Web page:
Mormon Battalion’s journey across the Colorado River re-enacted

Mormon Battalion trail marker

The Mormon Battalion was the only religious unit in United States military history in federal service.  It was recruited solely from one religious body and was the only one having a religious title as the unit designation. The volunteers served from July 1846 to July 1847 during the Mexican–American War of 1846–1848.  Recruited in Iowa in July 1846 due to the Mexican-American War, the battalion was tasked with carving a southern wagon train route to San Diego.

In Western states like Arizona and California where surface water rights are loosely based on “first in time, first in right,” researchers will find references to the Mormon Battalion when researching water rights.

Mormon Battalion marker. Source: Arizona Department of Transportation.

For instance, in 1846, the Mormon Battalion camped along the San Pedro River in Arizona.  Their camp site later became the settlement of St. David, Arizona.  Tasked with documenting unusual markers in the state, the Arizona Department of Transportation writes,

Travelers heading westbound on State 90 toward Sierra Vista might spot a small stone marker painted white on the north side of the highway, just before crossing the San Pedro River.

For those who have time to stop and investigate, they will find a plaque on the stone slab commemorating a small but interesting bit of Arizona history: the Mormon Battalion and the “Battle of the Bulls.”

Despite a 2,000-mile march, mostly across Mexican and Native American territory, and their occupation of the pueblo of Tucson, the battalion only fought one “battle” during its year in service. While camping alongside the San Pedro, the men’s presence attracted the attention of wild cattle that had been abandoned by Spanish or Mexican ranchers. The herd’s bulls stampeded, leading to a short skirmish that saw three men wounded, two mules gored and more than 10 of the bulls shot.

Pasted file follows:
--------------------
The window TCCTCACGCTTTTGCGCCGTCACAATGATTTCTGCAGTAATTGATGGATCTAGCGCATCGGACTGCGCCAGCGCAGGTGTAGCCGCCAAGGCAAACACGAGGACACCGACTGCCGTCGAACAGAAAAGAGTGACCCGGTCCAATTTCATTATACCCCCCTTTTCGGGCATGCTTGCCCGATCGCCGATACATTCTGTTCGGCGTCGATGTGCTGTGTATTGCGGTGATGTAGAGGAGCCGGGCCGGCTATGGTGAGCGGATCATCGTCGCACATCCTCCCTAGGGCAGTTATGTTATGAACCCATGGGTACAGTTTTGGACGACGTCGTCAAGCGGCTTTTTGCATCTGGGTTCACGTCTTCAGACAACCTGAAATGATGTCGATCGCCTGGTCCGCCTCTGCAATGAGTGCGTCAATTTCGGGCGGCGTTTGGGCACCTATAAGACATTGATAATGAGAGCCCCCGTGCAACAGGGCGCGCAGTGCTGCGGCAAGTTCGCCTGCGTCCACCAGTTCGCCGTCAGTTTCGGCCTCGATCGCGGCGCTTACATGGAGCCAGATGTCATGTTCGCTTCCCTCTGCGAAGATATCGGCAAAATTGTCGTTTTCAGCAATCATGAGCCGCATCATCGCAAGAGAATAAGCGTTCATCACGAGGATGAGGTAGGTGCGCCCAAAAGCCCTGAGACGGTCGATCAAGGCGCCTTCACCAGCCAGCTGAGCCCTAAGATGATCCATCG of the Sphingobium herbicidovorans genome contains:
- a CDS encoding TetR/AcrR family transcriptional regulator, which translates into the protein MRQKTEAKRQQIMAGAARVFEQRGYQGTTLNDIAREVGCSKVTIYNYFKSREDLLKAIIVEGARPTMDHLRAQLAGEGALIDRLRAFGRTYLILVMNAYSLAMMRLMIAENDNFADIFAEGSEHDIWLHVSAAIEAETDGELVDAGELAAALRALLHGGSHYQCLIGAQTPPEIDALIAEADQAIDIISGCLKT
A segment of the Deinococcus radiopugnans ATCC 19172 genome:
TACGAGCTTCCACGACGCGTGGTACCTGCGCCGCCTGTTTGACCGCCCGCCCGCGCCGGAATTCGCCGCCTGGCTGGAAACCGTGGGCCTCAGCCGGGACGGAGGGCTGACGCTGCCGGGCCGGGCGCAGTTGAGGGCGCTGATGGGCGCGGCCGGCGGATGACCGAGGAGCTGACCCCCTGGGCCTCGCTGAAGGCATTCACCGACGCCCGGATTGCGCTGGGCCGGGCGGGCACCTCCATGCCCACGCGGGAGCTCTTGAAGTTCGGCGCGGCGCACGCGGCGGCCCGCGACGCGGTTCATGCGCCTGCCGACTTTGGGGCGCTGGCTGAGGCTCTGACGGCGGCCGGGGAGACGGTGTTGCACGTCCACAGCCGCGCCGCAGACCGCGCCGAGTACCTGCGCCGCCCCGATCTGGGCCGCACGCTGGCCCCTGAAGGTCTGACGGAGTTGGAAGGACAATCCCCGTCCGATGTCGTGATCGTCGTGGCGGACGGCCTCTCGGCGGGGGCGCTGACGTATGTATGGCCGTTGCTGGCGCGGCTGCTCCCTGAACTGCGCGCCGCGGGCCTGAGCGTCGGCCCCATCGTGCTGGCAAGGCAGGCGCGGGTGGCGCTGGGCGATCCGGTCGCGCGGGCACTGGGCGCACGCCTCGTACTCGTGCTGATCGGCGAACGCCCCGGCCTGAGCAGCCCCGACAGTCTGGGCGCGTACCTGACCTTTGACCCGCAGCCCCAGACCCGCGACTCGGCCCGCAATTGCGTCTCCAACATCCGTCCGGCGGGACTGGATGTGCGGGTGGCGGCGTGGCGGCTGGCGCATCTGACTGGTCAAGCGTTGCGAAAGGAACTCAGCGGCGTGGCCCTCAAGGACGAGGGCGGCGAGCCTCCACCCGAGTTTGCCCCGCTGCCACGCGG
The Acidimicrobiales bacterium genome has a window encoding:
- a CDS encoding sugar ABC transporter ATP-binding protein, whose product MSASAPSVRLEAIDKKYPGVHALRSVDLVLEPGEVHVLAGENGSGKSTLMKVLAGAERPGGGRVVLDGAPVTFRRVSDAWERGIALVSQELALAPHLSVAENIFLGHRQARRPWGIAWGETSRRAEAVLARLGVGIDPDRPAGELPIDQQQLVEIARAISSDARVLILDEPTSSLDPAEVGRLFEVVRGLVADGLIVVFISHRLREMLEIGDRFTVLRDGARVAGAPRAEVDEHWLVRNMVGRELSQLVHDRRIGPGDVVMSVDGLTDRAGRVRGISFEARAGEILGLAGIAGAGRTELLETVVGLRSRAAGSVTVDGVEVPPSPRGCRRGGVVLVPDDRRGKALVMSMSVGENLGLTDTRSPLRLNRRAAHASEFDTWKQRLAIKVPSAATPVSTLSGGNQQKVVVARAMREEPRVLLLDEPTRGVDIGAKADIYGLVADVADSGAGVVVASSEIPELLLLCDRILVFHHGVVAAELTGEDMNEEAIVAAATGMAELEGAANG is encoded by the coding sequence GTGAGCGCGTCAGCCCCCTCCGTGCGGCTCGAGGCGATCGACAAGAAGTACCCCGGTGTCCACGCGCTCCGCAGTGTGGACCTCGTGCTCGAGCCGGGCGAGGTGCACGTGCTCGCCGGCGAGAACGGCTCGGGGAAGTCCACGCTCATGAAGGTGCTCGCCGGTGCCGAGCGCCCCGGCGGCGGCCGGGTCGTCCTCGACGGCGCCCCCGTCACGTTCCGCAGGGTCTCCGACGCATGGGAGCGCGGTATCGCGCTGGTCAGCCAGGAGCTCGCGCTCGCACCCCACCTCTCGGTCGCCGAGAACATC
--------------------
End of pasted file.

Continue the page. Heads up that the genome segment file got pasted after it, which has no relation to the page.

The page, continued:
This marker was set up by Boy Scout Troop No. 21 in 1960 to commemorate the event, dubbed later the “Battle of the Bulls.

The Battalion finally made it to the Colorado River at Yuma, Arizona, in July 1847, where they faced hardships.  A monument stands where the Mormon Battalion finished is 2,000-mile trek.  The Mormon Battalion Association has published a video of the re-enactment of the historic journey.

Header image Credit: Mormon Battalion Trail – In 1846 in Dateland, Az., Author: Marine 69-71, December 4, 2018. Wikimedia Commons.

Deborah

Since 1995, Deborah has owned and operated LegalTech LLC with a focus on water rights. Before moving to Arizona in 1986, she worked as a quality control analyst for Honeywell and in commercial real estate, both in Texas. She learned about Arizona's water rights from the late and great attorney Michael Brophy of Ryley, Carlock & Applewhite. Her side interests are writing (and reading), Wordpress programming and much more.

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Justine Weber
Justine Weber
2 months ago

Crucial parts of history still playing an active role in today’s society.

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